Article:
Islamic Finance: Prospects for Development in Russia
- By Mufti Sheikh Ravil Gaynutdin
- Dec. 15 2009 00:00
Mufti Sheikh Ravil Gaynutdin
Chairman of Russian Muftis Council
Chairman of Religious board of Muslims of the European part of Russia
This article was part of a speech given at the conference, “Islamic Finance: Prospects for Development in Russia,” which was held in Moscow on Dec. 10.
History teaches us that when humanity tends with passion for unrestrained enrichment and consumption, when in pursuit of profit, it forgets moral percepts, transgress divine limits and doesn’t use their mind for the benefit, sooner or later it leads to losses, both material and spiritual.
Islam, as we know, doesn’t limit a human being rights only to the performance of religious duties, it urges all believers to be active members of society, actively solve scientific, economic and social challenges, and Muslims in Russia are not an exception.
In March this year, Moscow held a major international conference “Islamic Banking: Specifics and Prospects.” The participants of the conference admitted that “Islamic principles of financing, including questions of social orientation, deserve a close look and application in practice in Russia. Moreover, we need a comprehensive, gradual and harmonious development of Islamic principles of financing, which includes educational and research programs as well.”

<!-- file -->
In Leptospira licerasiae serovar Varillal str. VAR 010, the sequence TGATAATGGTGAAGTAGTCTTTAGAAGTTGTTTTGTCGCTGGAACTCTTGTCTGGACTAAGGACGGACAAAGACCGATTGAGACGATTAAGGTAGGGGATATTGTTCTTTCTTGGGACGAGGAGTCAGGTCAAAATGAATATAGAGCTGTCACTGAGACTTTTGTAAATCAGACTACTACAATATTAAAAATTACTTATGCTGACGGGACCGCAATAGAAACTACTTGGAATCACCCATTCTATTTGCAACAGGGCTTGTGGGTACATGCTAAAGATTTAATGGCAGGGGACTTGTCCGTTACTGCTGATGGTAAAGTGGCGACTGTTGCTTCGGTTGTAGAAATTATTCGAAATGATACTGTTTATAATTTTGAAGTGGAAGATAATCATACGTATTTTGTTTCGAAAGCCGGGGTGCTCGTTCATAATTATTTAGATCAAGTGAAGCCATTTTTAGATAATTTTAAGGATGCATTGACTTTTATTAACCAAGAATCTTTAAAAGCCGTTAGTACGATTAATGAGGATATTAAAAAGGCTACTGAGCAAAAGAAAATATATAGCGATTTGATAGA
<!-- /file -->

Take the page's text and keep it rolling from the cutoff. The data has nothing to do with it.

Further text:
We decided to create a working group on Islamic financial organizations and products, in particular to analyze the presence or absence of barriers to using Islamic financial products with the current taxation climate to achieve the same economic effect as traditional financial products. The Russian Muftis Council proposed the platforms for the working group. And today at our conference, after six months of its existence, the members of the working group will show their findings.
Of course, the work done by these respected experts is only the first step. There is a lot of work to be done on education, documentation, training people and Shariah advisers.
We would encourage the professional community of specialists in Islamic financing to consider creating a specialized professional association, which could help to solve the problems of skilled professionals, a lack of quality standards and other vital problems.
Much work in the field of practical implementation of Islamic finance principles is conducted in the regions of Russia. First of all in Kazan, which has had some success in this. Other Russian regions are also interested in the development and practical use of Islamic financial institutes and products.
I want to emphasis again and again that what we call Islamic economics and Islamic finance are not only and exclusively for Muslims. The fruits of fair trade, useful work and production, financing that are based on participation rather than on interest are first of all intended to improve fairness in relationships with people.
We expected that the Russian society will usefully apply that potential which is in Islam, especially regarding economic relationships.